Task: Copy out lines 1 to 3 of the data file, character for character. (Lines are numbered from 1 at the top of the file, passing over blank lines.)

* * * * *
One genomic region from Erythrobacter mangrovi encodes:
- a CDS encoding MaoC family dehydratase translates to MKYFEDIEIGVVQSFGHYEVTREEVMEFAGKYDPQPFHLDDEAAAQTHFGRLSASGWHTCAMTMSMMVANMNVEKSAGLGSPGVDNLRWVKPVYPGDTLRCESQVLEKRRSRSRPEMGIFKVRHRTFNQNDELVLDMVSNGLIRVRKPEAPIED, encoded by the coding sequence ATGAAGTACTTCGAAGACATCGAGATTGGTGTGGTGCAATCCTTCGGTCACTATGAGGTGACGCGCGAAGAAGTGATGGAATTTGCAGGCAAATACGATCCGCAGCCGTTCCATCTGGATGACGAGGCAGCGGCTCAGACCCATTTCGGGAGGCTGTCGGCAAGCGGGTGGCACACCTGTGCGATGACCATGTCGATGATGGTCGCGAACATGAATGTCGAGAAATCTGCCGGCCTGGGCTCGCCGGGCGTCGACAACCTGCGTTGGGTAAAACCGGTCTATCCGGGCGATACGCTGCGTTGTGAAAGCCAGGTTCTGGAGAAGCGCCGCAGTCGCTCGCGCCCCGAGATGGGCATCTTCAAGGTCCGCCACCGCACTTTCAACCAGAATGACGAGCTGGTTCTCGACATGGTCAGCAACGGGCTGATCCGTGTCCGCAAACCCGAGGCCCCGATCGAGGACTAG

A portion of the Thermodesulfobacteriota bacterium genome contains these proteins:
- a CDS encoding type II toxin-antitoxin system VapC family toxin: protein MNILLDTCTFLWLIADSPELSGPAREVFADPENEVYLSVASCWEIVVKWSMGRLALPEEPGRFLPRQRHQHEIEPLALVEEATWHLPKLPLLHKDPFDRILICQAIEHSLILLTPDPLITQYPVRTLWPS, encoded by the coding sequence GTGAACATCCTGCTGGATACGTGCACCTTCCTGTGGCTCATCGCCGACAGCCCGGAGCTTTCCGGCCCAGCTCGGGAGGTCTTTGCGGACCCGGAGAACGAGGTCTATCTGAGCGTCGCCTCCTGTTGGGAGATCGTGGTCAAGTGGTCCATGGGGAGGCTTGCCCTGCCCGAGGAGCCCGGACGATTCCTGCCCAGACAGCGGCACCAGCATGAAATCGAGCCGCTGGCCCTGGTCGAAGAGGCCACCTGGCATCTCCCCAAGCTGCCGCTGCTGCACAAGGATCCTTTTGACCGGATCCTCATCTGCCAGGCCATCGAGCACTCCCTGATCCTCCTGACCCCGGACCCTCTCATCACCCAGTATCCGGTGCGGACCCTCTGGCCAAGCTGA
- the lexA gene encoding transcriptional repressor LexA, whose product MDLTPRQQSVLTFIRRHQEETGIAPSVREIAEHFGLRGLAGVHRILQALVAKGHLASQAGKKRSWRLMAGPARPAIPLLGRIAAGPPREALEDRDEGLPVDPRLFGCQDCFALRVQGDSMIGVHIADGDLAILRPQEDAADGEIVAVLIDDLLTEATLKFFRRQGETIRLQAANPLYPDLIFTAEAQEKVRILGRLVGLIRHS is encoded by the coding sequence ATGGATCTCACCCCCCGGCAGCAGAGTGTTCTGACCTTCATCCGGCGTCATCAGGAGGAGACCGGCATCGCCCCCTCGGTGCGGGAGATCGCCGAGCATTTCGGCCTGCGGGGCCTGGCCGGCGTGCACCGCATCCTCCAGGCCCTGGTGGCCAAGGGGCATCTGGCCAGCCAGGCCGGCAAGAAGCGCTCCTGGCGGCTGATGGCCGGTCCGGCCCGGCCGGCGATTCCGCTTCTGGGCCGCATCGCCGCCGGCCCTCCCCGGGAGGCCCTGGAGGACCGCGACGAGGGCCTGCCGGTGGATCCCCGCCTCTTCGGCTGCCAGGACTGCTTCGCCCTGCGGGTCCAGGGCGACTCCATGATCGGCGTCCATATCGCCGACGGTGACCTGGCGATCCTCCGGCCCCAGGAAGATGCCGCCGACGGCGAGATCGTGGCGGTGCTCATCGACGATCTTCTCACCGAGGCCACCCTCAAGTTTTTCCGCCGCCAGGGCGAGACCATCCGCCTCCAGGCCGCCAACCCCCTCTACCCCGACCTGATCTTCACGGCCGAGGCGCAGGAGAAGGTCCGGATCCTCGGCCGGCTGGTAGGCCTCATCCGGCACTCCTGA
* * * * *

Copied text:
One genomic region from Erythrobacter mangrovi encodes:
- a CDS encoding MaoC family dehydratase translates to MKYFEDIEIGVVQSFGHYEVTREEVMEFAGKYDPQPFHLDDEAAAQTHFGRLSASGWHTCAMTMSMMVANMNVEKSAGLGSPGVDNLRWVKPVYPGDTLRCESQVLEKRRSRSRPEMGIFKVRHRTFNQNDELVLDMVSNGLIRVRKPEAPIED, encoded by the coding sequence ATGAAGTACTTCGAAGACATCGAGATTGGTGTGGTGCAATCCTTCGGTCACTATGAGGTGACGCGCGAAGAAGTGATGGAATTTGCAGGCAAATACGATCCGCAGCCGTTCCATCTGGATGACGAGGCAGCGGCTCAGACCCATTTCGGGAGGCTGTCGGCAAGCGGGTGGCACACCTGTGCGATGACCATGTCGATGATGGTCGCGAACATGAATGTCGAGAAATCTGCCGGCCTGGGCTCGCCGGGCGTCGACAACCTGCGTTGGGTAAAACCGGTCTATCCGGGCGATACGCTGCGTTGTGAAAGCCAGGTTCTGGAGAAGCGCCGCAGTCGCTCGCGCCCCGAGATGGGCATCTTCAAGGTCCGCCACCGCACTTTCAACCAGAATGACGAGCTGGTTCTCGACATGGTCAGCAACGGGCTGATCCGTGTCCGCAAACCCGAGGCCCCGATCGAGGACTAG

A portion of the Thermodesulfobacteriota bacterium genome contains these proteins: